Headlight for elBoda

My primary transportation is an elBodaBoda electric assist cargo bike from Yuba bikes. It’s a great bike and a real car replacement with cargo and passenger capacity. The electric system comes with a tail light but no head light. It does however include an auxiliary power output that supplies 6V whenever the tail light (and control panel back light) is switched on. So I headed down to my local makerspace and quickly whipped up a headlight.

Continue reading Headlight for elBoda

User serviceable parts inside: Replacing a smartwatch battery

When my Toq smart watch stopped accepting charge, and I was told I wasn’t eligible for a warrantee repair because I received it as a gift (seriously Qualcomm?) I figured I might as well try repairing it, or at least finding out what was inside.
Continue reading User serviceable parts inside: Replacing a smartwatch battery

Guidelines for writing code for the ESP8266

Espressif’s ESP8266 WiFi SoC is an increasingly popular chip for Internet of Things projects, both hobby and professional, because it combines a capable MCU with a WiFi radio in a single chip for an amazingly low cost. It’s received a lot of attention in many blogs but I wanted to give a little bit more technical depth on the MCU architecture and my best practices for programming it. There are some idiosyncrasies which have to be taken into account when programming to get the most out of the SoC.

Continue reading Guidelines for writing code for the ESP8266

Internet from Space Forever?

Electronic pilon + smartphone on map

Combining some of myfavorite topics, the end of the world and crowd funding hardware we have Outernet. A project promising to provide a low bandwidth but continual loop of the most important Internet content (as decided democratically) from space received with a solar powered satellite receiver / WiFi access point to access it. They also plan to provide real-time updates on natural disasters and political events by uploading from a few control stations. Sounds great but is it real?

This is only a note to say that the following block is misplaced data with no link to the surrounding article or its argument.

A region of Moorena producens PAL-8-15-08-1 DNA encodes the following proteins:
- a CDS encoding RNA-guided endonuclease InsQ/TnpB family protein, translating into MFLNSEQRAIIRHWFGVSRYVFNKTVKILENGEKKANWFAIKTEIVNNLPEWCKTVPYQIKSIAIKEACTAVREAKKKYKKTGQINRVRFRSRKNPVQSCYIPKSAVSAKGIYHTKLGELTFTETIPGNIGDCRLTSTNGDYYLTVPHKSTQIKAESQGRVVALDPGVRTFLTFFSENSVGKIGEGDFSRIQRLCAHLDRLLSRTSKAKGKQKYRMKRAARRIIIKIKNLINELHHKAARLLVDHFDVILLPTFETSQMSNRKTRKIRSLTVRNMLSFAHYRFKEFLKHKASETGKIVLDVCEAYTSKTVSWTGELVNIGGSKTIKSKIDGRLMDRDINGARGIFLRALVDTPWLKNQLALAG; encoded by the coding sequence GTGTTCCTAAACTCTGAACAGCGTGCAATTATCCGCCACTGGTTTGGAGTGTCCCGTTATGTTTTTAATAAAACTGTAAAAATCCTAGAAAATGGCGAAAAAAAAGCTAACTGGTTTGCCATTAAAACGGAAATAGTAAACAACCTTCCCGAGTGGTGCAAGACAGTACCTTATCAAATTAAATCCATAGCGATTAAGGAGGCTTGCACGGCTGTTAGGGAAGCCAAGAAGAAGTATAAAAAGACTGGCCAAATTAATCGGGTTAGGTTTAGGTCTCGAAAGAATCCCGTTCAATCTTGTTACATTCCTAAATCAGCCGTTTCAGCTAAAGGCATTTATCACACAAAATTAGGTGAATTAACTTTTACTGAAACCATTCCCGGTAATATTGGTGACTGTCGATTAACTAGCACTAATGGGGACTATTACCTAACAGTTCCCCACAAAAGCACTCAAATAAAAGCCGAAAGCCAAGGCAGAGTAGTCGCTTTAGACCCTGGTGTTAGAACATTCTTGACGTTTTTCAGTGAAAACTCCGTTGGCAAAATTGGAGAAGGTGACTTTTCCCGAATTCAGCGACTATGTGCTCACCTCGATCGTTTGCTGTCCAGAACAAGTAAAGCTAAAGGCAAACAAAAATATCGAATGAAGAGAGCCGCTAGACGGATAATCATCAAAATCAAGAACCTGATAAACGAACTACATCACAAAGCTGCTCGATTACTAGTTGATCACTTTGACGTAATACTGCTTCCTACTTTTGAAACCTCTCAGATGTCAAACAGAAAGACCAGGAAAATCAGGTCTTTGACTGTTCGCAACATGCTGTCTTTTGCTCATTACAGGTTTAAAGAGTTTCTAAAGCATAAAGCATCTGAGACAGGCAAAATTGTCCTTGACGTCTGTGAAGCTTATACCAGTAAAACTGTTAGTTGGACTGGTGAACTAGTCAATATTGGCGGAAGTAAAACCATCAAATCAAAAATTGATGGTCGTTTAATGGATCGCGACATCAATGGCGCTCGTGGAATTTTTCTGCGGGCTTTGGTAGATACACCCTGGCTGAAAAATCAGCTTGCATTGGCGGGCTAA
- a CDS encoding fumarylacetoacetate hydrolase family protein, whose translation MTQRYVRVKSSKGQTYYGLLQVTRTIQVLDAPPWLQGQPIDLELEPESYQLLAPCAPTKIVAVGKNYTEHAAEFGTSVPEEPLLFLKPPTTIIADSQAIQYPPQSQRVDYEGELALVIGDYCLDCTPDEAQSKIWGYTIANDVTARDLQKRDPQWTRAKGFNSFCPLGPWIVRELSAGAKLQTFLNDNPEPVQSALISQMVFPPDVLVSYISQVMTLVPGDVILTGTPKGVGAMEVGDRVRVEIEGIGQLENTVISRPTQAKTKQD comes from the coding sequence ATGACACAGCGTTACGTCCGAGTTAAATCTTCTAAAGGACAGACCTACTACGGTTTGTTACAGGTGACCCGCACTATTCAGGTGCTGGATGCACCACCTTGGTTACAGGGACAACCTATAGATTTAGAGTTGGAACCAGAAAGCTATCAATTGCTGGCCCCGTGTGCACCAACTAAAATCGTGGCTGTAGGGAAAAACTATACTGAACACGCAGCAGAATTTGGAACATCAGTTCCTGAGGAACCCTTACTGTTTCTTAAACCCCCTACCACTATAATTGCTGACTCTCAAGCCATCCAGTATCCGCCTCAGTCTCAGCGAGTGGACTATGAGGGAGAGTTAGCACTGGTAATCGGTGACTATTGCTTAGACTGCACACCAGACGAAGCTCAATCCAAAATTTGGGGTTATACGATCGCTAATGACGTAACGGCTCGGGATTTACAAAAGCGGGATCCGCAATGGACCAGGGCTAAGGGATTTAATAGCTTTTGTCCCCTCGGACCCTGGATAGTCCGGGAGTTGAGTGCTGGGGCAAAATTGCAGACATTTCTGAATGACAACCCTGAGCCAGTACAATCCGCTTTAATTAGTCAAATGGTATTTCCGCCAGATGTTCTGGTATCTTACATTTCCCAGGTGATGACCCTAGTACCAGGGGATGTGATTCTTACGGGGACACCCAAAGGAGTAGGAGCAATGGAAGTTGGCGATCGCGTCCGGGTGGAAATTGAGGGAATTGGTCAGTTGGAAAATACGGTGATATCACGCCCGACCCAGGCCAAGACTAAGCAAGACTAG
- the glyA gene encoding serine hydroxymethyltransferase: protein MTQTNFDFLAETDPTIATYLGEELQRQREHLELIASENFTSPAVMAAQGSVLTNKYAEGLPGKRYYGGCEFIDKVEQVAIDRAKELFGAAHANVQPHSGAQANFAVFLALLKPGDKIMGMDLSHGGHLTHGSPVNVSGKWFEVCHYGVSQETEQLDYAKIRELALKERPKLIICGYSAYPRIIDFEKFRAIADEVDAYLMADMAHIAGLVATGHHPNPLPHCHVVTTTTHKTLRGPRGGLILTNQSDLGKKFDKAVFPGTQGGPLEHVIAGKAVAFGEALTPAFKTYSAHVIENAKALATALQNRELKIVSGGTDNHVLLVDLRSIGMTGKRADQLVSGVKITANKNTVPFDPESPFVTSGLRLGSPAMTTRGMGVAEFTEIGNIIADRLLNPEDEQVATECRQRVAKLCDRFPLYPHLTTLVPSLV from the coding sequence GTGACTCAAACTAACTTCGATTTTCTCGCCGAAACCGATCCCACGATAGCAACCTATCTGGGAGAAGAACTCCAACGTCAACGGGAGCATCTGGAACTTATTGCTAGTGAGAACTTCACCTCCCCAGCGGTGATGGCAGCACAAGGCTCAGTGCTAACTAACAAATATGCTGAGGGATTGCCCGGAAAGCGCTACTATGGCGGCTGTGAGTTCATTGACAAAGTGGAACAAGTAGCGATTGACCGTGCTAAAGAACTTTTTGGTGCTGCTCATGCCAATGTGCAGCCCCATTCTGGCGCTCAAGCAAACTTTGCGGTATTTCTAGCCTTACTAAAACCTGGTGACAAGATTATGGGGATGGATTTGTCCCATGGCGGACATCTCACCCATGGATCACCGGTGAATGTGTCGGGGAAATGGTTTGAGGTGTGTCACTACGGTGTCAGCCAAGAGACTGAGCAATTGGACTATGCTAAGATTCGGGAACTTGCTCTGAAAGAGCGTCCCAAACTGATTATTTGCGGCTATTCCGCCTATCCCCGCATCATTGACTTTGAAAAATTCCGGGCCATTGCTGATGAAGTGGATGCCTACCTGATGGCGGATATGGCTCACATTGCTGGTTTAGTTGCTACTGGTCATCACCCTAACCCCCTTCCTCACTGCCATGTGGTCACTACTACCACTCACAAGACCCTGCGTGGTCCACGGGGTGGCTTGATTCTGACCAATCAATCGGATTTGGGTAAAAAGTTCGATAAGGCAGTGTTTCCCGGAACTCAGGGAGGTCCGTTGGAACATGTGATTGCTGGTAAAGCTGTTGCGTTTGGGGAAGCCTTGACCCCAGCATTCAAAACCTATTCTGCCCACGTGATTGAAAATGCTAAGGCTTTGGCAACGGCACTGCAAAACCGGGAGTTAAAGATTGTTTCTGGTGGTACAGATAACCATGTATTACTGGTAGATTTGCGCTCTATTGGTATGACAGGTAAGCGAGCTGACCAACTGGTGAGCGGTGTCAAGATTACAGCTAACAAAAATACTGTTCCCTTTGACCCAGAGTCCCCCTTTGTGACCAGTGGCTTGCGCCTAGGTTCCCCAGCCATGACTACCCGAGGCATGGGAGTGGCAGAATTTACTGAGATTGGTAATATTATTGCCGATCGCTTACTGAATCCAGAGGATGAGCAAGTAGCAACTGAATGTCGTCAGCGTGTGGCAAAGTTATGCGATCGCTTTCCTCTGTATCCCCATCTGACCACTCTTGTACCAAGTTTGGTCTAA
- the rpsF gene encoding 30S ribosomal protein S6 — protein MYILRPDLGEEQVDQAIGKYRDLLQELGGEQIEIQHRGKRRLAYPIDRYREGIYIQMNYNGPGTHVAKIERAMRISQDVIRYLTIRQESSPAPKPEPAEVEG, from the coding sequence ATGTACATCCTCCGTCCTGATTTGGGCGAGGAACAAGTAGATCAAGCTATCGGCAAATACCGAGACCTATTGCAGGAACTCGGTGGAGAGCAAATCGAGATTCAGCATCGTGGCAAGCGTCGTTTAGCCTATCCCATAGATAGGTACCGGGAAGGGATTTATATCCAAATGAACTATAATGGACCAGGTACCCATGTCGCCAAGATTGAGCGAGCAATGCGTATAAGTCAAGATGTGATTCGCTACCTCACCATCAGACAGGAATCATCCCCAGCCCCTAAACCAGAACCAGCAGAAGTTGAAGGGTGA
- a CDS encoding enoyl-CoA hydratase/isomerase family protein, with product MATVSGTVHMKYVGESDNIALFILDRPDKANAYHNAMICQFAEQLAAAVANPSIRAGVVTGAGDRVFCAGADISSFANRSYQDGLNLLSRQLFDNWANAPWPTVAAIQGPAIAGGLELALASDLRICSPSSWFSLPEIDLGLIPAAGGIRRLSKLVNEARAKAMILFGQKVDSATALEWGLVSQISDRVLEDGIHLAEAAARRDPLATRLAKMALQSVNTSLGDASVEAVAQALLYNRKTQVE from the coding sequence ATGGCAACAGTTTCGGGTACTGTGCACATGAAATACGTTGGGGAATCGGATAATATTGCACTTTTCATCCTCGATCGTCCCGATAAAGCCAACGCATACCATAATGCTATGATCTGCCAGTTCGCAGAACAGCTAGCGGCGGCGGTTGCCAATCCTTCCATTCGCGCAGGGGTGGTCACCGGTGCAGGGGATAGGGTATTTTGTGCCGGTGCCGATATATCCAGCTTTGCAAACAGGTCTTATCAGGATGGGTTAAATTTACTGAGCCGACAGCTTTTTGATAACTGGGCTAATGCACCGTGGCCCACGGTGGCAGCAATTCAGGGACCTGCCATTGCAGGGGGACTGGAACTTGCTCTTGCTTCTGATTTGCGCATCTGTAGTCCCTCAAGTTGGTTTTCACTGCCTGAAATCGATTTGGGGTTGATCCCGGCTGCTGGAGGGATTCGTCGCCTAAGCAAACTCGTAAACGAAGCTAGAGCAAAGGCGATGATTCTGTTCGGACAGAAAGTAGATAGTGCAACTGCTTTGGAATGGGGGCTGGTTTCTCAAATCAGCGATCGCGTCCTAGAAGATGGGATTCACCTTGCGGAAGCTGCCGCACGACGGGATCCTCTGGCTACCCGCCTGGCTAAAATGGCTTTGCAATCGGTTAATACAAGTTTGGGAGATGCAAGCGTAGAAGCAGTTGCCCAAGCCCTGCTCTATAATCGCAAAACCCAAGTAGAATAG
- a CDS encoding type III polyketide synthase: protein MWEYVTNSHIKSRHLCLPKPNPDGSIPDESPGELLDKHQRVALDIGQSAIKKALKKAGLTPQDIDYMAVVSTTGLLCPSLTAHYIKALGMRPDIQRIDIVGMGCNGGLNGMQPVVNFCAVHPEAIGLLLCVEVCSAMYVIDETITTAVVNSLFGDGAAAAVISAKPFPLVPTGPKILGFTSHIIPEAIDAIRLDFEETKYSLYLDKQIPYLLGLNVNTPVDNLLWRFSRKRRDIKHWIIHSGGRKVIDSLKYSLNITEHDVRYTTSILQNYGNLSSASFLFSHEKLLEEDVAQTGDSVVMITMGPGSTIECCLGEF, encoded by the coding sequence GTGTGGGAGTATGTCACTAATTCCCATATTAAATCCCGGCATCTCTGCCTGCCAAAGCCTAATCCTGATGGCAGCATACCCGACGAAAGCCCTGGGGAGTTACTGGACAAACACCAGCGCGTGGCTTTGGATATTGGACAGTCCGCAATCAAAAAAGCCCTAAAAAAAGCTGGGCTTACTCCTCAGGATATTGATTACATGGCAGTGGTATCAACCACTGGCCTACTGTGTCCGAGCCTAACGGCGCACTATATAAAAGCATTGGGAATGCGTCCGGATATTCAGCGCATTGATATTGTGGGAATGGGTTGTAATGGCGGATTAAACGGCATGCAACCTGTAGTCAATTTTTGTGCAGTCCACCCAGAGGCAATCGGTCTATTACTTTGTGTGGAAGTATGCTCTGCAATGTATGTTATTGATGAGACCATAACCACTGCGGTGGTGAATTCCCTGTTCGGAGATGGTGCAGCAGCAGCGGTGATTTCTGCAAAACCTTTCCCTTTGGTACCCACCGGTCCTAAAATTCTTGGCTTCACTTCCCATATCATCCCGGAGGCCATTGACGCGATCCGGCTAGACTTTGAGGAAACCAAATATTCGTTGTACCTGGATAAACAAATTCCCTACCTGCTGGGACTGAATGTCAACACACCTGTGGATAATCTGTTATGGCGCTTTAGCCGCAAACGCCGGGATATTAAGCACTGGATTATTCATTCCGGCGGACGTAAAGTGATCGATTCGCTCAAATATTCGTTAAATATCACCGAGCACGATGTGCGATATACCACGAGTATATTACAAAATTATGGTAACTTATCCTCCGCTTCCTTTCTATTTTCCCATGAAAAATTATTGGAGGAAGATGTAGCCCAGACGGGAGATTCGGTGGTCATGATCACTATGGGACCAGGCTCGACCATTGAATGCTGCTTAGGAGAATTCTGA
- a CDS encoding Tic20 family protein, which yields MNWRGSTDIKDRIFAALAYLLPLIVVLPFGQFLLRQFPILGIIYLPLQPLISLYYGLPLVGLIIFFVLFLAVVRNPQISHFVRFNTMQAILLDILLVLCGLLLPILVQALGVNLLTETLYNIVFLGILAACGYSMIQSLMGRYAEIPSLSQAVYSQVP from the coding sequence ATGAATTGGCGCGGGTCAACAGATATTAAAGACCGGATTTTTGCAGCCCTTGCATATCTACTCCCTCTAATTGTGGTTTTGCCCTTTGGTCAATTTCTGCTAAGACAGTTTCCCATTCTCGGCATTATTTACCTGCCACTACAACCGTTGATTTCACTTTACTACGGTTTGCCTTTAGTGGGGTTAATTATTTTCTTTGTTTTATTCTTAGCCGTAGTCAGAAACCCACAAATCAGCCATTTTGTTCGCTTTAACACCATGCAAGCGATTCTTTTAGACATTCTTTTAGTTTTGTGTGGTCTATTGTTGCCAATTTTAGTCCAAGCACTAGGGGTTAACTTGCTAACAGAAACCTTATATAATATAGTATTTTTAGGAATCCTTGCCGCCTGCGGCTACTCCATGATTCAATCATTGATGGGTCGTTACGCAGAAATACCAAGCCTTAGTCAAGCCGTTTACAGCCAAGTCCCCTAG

Continue reading Internet from Space Forever?

Waterproof hardware lacking waterproof firmware

Smart watch with drops of water on it

Designing a smartwatch, making it waterproof is a no brainer. The Qualcomm Toq does an elegant job on the hardware, with only capacitive buttons and inductive charging, there’s no need for any kind of wholes in the body. But I was surprised to discover that the firmware isn’t waterproof. When the watch is immersed or gets many water droplets on it as a pictured above, it interprets each droplet as a touch and the UI goes crazy, paging through menues etc. Crushed under this erroneous touch spam, it crashes and locks up pretty quickly.

Lesson: Always test everything and remember to waterproof your firmware.

Fixing the ¢2 of plastic that broke my microwave

The door on my microwave oven suddenly stopped latching securely and the internal switch that detects the door being closed ceased to register. My wife and I were annoyed because this seemed like a very inexpensive cheap part of the microwave breaking and taking our a rather expensive appliance. So, time to fix it ourselves.
Continue reading Fixing the ¢2 of plastic that broke my microwave

Back to Robotics!

I’ve had a great three years at Sandia National Laboratories, learning a lot about developing systems with the rigger to know that they’ll work the first time, getting seriously into FPGA programming and recently becoming an expert in electronics design for manufacturing (DFM). I am immensely grateful to the people who have taught me along the way.

Now I am excited to be heading back into robotics full time at Anki.

Continue reading Back to Robotics!